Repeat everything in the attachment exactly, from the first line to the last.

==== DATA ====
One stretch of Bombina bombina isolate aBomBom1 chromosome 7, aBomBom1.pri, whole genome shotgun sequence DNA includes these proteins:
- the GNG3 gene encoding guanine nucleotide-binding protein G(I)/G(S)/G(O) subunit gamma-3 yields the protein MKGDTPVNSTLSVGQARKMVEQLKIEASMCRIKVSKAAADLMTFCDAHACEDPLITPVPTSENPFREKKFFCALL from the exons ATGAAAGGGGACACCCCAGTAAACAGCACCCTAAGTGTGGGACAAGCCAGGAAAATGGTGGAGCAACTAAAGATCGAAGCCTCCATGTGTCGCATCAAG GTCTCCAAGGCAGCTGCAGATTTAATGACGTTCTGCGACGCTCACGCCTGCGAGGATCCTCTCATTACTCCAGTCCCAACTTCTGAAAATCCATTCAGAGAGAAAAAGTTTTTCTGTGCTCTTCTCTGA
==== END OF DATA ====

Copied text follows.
One stretch of Bombina bombina isolate aBomBom1 chromosome 7, aBomBom1.pri, whole genome shotgun sequence DNA includes these proteins:
- the GNG3 gene encoding guanine nucleotide-binding protein G(I)/G(S)/G(O) subunit gamma-3 yields the protein MKGDTPVNSTLSVGQARKMVEQLKIEASMCRIKVSKAAADLMTFCDAHACEDPLITPVPTSENPFREKKFFCALL from the exons ATGAAAGGGGACACCCCAGTAAACAGCACCCTAAGTGTGGGACAAGCCAGGAAAATGGTGGAGCAACTAAAGATCGAAGCCTCCATGTGTCGCATCAAG GTCTCCAAGGCAGCTGCAGATTTAATGACGTTCTGCGACGCTCACGCCTGCGAGGATCCTCTCATTACTCCAGTCCCAACTTCTGAAAATCCATTCAGAGAGAAAAAGTTTTTCTGTGCTCTTCTCTGA